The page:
“There are certain criteria that every resort must meet in terms of and security,” General Mansoor said. “Resort owners and resort operators are very cooperative with us.”

Ibrahim Hussain Shihab, a spokesman for the president of the Maldives, Abdulla Yameen, wrote in an email that the government takes all breaches of security, including thefts, seriously and that security forces are “more than adequately trained.” As such, he said there was no immediate need for security forces at the resorts to carrying firearms.

Security forces and government officials say there is currently no evidence of a planned attack in the country. But Mohamed, a former police officer who worked on counterterrorism for the Police Service and insisted on being identified only by one name because he feared reprisals from the government, urged caution.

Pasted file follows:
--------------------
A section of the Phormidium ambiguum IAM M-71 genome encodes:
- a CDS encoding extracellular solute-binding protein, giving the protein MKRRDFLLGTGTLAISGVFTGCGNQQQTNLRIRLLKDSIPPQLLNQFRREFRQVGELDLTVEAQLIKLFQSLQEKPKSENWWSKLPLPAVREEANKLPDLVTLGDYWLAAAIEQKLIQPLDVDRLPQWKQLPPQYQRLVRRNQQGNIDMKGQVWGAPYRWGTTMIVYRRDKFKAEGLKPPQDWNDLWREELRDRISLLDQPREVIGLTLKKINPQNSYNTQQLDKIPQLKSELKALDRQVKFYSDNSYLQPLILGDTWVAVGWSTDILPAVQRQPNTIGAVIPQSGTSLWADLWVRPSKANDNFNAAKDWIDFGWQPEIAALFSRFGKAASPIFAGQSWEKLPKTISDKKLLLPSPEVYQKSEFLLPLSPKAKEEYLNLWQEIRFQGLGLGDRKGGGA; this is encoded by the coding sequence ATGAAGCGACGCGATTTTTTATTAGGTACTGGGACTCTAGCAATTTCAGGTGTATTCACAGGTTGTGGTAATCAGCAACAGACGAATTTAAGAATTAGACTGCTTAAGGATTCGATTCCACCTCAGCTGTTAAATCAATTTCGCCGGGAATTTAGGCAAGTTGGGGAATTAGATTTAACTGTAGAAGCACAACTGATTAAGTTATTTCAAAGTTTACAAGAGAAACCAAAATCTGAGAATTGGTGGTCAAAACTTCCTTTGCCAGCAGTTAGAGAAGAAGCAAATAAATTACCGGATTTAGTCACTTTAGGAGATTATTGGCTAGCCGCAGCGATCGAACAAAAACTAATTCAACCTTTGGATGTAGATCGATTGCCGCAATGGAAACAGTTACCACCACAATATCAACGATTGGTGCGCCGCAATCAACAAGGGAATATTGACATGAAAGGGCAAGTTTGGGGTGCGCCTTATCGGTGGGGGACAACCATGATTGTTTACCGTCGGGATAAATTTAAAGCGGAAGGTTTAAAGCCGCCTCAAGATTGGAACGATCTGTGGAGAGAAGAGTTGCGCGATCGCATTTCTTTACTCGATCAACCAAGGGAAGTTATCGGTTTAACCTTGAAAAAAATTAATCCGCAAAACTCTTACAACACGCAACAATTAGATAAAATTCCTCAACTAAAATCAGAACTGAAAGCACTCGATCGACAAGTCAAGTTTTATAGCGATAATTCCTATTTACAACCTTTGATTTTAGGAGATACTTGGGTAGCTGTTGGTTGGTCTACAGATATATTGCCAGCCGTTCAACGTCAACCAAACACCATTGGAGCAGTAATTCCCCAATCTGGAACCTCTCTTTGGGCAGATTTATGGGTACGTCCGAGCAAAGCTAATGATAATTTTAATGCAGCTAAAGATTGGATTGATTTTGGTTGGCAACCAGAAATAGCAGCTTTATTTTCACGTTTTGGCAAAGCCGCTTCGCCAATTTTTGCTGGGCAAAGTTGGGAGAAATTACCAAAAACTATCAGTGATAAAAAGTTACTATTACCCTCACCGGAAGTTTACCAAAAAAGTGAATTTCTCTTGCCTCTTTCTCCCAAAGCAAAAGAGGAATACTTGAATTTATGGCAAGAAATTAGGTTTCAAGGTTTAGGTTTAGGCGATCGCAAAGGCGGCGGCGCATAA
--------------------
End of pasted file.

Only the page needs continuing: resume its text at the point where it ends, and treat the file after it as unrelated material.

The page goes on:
He cited a local uproar over the suspension of a Maldivian teacher for wearing a niqab in the classroom, and President Trump’s attempts to place travel restrictions on individuals from six predominately Muslim countries. The former police officer said developments like these could be used as fodder not only to radicalise but also to consolidate support for an attack on Maldivian soil.

Of concern to him, he said, is what will happen when jihadis return to the country if greater security measures are not taken in the industry. Those fighters, he said, hate and do not care if it exists or not.
© 2017 The New York Times Service

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Maldives, tourist haven, casts wary eye on growing islamic radicalism

Maldives govt had introduced first state policy on terrorism calling for increased safety awareness

Maldives govt had introduced first state policy on terrorism calling for increased safety awareness